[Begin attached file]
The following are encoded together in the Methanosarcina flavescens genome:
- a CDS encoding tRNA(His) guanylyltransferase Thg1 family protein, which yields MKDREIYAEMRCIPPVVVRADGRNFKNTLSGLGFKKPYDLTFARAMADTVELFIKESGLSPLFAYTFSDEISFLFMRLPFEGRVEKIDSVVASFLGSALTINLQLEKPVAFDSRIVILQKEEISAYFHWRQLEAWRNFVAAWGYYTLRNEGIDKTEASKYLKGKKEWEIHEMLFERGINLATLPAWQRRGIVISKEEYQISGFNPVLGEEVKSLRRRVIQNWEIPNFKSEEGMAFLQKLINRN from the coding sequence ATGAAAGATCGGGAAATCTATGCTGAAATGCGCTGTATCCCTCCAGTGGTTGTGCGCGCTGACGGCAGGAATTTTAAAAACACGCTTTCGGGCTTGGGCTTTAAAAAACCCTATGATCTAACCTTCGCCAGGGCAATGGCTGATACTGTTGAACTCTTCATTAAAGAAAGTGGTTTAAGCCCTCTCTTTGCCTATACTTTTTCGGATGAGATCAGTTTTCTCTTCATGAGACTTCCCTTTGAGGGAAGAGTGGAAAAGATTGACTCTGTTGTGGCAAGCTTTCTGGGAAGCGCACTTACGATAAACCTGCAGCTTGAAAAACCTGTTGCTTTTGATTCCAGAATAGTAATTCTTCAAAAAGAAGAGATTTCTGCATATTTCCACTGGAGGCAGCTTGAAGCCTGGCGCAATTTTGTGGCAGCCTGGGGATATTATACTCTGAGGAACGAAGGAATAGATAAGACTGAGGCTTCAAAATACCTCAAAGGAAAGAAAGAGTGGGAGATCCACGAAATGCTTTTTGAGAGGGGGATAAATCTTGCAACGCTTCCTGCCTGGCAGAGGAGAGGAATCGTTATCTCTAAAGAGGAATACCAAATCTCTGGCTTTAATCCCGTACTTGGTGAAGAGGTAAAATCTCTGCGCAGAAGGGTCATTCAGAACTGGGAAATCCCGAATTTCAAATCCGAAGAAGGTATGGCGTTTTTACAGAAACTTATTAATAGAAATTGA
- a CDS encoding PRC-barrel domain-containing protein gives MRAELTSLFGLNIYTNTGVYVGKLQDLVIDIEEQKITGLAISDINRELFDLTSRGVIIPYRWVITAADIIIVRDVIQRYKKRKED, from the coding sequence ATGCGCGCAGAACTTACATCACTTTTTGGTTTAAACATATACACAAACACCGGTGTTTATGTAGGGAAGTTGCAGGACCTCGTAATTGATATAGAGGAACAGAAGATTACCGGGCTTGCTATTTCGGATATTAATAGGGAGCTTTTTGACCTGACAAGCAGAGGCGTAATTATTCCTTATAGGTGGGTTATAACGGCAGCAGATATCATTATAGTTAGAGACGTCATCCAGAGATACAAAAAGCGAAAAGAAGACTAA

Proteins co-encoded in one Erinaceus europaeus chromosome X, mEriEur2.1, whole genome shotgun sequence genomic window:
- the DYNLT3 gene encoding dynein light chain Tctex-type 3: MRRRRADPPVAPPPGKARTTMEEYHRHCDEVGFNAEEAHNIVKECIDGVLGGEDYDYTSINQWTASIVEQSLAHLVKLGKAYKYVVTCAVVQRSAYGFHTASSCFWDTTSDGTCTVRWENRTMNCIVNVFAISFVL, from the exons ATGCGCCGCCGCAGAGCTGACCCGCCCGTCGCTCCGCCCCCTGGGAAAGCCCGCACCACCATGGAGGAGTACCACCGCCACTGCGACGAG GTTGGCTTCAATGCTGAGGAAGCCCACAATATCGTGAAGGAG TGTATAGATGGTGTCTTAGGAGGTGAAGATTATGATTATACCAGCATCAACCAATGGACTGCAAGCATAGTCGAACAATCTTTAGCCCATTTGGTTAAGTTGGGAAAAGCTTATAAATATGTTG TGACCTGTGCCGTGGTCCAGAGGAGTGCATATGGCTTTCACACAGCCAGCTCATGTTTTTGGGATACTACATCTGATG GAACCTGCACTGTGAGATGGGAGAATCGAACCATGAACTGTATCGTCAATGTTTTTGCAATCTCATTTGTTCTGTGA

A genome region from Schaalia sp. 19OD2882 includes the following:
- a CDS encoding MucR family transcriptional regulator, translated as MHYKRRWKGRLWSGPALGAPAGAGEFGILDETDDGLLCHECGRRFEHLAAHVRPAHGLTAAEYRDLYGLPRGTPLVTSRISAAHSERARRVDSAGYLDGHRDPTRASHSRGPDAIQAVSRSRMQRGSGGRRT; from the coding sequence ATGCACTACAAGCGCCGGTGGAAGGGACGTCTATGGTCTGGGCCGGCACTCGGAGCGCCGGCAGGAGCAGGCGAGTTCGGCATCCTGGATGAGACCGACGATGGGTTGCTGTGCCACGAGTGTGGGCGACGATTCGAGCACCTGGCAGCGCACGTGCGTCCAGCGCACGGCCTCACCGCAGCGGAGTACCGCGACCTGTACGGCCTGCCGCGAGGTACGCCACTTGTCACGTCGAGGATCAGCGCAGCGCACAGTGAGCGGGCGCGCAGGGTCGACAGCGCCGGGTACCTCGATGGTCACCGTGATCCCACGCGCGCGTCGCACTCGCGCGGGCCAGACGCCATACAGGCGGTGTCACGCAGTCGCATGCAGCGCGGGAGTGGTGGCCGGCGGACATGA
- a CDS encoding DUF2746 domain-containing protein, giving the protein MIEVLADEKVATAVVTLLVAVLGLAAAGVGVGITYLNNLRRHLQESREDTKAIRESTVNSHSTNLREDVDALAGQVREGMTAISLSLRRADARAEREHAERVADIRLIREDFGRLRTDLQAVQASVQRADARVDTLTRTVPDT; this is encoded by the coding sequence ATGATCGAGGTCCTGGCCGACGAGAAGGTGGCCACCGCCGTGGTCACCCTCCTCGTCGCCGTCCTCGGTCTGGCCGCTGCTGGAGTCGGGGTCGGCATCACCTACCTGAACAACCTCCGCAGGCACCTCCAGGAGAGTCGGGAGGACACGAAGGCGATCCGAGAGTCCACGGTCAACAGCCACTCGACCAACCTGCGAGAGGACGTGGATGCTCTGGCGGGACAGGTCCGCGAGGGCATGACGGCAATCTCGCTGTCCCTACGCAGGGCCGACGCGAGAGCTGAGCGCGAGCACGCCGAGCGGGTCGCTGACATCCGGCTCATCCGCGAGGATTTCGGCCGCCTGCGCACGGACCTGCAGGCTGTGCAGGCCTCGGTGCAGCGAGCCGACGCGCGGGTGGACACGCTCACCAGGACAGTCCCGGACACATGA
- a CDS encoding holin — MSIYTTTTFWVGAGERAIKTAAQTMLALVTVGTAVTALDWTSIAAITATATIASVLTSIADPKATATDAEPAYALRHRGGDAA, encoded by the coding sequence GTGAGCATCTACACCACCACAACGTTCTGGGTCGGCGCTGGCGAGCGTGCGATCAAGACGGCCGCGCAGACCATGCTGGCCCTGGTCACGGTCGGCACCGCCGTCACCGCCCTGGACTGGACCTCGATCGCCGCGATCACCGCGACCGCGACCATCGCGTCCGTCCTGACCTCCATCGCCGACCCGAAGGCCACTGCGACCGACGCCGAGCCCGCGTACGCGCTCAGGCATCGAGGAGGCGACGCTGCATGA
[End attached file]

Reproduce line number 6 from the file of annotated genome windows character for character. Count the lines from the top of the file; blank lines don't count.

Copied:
A genome region from Schaalia sp. 19OD2882 includes the following: